Roam, But Get It Right!
Updated: Nov 7, 2022
As a land that's is witnessing tremendous growth in retail, Indian designers are constantly getting to work with international firms and brands. As a studio that is involved in various international projects in India and overseas, FRDC breaks-down the core ingredients to get things right when venturing into a new turf.
As designers, we are always looking for freedom to explore & being boundless in creativity. We seek new realms for creative expression, We seek to evolve & mature, We seek fresh inspiration and We seek new connections
Designing in a new turf: Here are the core ingredients for the perfect brew
People | Place | Culture & Way of Life
All design processes must be initiated with the understanding of ‘who are we designing for?’ For instance in the Middle East, the script reads from the right to left, which has influenced the way of life here. Hence, understanding this cultural nuance, we adapted the same psyche for browsing & zoning for the Raymond store in Jeddah.
In another project, Cosmos – a multi-brand electronic store in Mauritius and Madagascar, we initiated the design process by understanding the people, their buying behaviour and culture in these island countries. Group shopping is a phenomena, where large families and groups walk-into stores. Hence, big and spacious stores is the expectation and the same was considered in creating the brand experience for Cosmos.
Lifestyle | History | Essence of the Land
Strategy, designs, experiences and merchandising can crafted as location-specific narratives. For chain stores, this gives you the chance to transform each store into its own themed destination. A collection of ‘stories’ and not stores.
These triggers could range from anything deep rooted in a community such as art, music, films or landscape itself.
New thinking | International Outlook
Being relevant to the times is vital, as we see rapidly changing beliefs and perspective to the existing scenario. While Jockey is an international brand, over the years it is now perceived as a ‘home grown brand’, considering its wide network and present in every neighbourhood.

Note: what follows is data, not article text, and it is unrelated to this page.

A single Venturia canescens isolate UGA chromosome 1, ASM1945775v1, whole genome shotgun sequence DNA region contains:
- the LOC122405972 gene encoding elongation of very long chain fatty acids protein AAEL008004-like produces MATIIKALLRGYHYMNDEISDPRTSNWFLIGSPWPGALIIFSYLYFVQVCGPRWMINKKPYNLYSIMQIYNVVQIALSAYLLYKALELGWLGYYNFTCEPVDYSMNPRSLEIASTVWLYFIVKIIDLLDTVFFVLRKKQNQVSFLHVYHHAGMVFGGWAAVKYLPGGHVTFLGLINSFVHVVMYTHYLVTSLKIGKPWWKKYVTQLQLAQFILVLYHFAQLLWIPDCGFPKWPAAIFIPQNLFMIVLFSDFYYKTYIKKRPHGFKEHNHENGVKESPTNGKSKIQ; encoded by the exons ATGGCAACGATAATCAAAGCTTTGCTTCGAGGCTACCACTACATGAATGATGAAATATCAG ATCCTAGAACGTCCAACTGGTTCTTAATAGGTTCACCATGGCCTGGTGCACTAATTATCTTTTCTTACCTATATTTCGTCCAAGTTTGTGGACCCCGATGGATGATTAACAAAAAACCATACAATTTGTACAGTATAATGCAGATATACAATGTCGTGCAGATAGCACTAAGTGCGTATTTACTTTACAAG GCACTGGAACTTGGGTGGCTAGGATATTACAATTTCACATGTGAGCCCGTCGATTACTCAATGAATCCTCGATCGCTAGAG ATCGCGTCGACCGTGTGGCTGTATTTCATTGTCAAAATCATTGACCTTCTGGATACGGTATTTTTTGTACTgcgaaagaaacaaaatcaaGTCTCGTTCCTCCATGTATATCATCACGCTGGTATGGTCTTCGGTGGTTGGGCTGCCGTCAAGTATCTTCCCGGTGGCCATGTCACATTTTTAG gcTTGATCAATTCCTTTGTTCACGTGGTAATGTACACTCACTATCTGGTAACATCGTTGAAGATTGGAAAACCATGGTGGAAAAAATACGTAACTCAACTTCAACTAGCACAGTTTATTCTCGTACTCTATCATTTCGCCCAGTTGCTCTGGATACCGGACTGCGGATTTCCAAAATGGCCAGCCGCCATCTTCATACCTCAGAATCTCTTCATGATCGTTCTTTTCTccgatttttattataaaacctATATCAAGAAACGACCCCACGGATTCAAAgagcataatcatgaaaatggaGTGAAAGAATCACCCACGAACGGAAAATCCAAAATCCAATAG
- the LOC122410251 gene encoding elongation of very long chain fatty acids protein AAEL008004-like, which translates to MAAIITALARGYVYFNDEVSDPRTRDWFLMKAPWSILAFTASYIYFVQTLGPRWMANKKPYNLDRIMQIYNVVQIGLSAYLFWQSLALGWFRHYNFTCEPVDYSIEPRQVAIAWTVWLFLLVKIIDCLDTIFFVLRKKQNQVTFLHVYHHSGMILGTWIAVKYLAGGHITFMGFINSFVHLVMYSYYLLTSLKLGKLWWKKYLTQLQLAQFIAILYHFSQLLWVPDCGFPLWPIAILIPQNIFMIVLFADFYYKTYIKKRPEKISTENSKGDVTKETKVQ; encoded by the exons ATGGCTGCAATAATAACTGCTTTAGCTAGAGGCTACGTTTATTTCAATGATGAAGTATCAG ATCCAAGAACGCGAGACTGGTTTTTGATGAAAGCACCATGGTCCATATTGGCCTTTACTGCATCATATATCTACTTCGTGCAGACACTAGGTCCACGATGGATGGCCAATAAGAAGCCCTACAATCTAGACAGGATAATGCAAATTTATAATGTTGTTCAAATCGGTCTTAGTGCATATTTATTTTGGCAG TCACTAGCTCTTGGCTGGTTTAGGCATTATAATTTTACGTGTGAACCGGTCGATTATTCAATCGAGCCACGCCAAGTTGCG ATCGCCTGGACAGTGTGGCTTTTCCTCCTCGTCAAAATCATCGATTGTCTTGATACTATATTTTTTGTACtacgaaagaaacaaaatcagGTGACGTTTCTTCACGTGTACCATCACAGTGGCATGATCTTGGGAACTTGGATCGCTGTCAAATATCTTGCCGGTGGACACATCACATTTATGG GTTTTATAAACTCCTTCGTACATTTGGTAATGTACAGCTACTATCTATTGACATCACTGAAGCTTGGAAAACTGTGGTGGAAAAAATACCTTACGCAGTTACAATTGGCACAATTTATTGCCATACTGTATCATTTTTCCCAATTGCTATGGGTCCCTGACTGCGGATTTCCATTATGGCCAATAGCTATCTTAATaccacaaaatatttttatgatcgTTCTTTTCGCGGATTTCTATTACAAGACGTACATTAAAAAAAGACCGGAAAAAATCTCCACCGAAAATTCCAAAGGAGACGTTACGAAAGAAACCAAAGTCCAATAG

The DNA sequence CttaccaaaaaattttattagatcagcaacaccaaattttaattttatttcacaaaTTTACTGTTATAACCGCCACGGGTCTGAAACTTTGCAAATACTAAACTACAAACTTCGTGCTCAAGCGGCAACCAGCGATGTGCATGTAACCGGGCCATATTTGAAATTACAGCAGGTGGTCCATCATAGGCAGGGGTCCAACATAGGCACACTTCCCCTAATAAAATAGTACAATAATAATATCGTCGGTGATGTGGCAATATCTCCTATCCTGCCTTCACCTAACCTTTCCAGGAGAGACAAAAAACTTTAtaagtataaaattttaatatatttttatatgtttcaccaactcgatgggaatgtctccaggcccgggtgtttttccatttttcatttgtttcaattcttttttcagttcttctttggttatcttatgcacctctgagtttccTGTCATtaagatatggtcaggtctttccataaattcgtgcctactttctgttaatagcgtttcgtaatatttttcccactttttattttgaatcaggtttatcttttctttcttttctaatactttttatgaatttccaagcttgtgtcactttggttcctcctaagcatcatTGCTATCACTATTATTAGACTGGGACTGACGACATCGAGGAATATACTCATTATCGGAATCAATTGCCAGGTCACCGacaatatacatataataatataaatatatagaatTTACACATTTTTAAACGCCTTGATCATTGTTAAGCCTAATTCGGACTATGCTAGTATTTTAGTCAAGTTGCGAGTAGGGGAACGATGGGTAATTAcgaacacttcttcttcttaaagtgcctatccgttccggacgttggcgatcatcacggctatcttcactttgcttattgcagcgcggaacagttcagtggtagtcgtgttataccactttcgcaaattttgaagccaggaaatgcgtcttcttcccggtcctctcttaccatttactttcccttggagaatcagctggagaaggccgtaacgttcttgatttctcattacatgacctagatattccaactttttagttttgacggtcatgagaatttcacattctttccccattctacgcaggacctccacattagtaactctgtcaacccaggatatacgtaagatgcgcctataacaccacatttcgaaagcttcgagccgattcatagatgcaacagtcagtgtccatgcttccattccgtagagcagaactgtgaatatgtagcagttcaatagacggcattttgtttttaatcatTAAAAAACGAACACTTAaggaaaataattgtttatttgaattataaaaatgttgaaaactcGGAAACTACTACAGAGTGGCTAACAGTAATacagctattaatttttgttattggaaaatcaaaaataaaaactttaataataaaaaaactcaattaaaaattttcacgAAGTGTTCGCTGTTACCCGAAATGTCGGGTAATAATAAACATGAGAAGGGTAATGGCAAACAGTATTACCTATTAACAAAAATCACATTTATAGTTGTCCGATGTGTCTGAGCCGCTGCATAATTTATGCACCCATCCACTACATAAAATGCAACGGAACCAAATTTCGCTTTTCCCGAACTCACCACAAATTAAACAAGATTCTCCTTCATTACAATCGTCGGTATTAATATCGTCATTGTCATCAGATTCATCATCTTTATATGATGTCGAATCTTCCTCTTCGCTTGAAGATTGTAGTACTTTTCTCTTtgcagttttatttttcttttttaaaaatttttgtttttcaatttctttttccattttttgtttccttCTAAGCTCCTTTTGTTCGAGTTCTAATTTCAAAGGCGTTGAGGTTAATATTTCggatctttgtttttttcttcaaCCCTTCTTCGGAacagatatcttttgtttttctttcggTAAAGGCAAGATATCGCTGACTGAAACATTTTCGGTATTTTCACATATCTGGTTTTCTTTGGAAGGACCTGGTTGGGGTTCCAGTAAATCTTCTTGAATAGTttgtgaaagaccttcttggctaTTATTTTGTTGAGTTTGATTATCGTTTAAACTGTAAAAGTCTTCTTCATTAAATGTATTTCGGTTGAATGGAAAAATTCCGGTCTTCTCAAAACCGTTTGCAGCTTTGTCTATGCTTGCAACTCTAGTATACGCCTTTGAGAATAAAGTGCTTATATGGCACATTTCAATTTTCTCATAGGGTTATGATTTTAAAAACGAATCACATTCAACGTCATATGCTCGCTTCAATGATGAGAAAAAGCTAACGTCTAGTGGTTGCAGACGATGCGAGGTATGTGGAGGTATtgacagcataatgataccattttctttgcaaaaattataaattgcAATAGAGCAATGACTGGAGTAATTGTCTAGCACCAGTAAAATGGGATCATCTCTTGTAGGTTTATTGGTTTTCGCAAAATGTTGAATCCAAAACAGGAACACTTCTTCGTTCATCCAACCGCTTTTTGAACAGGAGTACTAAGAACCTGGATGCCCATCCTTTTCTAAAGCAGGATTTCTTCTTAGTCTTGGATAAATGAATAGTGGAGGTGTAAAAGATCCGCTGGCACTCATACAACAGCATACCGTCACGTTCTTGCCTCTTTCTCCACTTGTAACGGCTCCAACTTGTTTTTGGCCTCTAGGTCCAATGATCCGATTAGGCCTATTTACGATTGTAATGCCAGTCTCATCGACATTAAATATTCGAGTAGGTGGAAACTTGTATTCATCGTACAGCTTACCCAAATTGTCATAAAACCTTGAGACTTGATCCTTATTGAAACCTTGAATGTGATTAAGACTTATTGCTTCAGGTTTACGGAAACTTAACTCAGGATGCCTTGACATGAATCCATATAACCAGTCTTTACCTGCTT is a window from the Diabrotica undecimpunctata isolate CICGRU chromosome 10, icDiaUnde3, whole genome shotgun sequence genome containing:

For the new flagship in Connaught Place – New Delhi, the brand wanted to elevate and project its international image, where we as the design consultant had to ensure that the brand’s DNA is maintained while creating a more new-age experience. Our exposure to international markets and work, enabled us to craft an impactful yet balanced narrative for jockey, being true to the brand’s ideology. Here, we incorporated a more dynamic ambience via technology, the women’s section (traditionally tucked away towards the rear) was brought up front, and also celebrating athleisure (which the Gen Z considers as casual wear or even work wear) was emphasized with the store experience.
Elevating standards | Foster new connections
Steve jobs put this idea in very simple words “Great things in business are never done by one person; they’re done by a team of people.”
While collaboration on international projects & the involvement of team, client & associates definitely elevates design & engineering standards & adhere to international practices, it creates new connections. This leads to new learning and opportunities too.
Learn & Relearn
Open & receptive | Cross-Culture learning
International projects, whether in India or overseas, definitely unlocks the studio’s creative & project management skills. Cross-culture exposure not only lets us learn something new in design, but also people’s behaviour, sensitivity and how we need to transact.
On many international brand assignments, our chance to visit new countries and meet people, helps in psychologically preparing designers on client’s expectation.
Learning happens even when we dine and drink, bringing new learning to the table, which at times could help us relook at our existing thinking/ methods/ processes.
To conclude, as designers we need to go deeper. Our work must be designed for people, it must have ingenuity with familiarity and lastly build bridges among communities.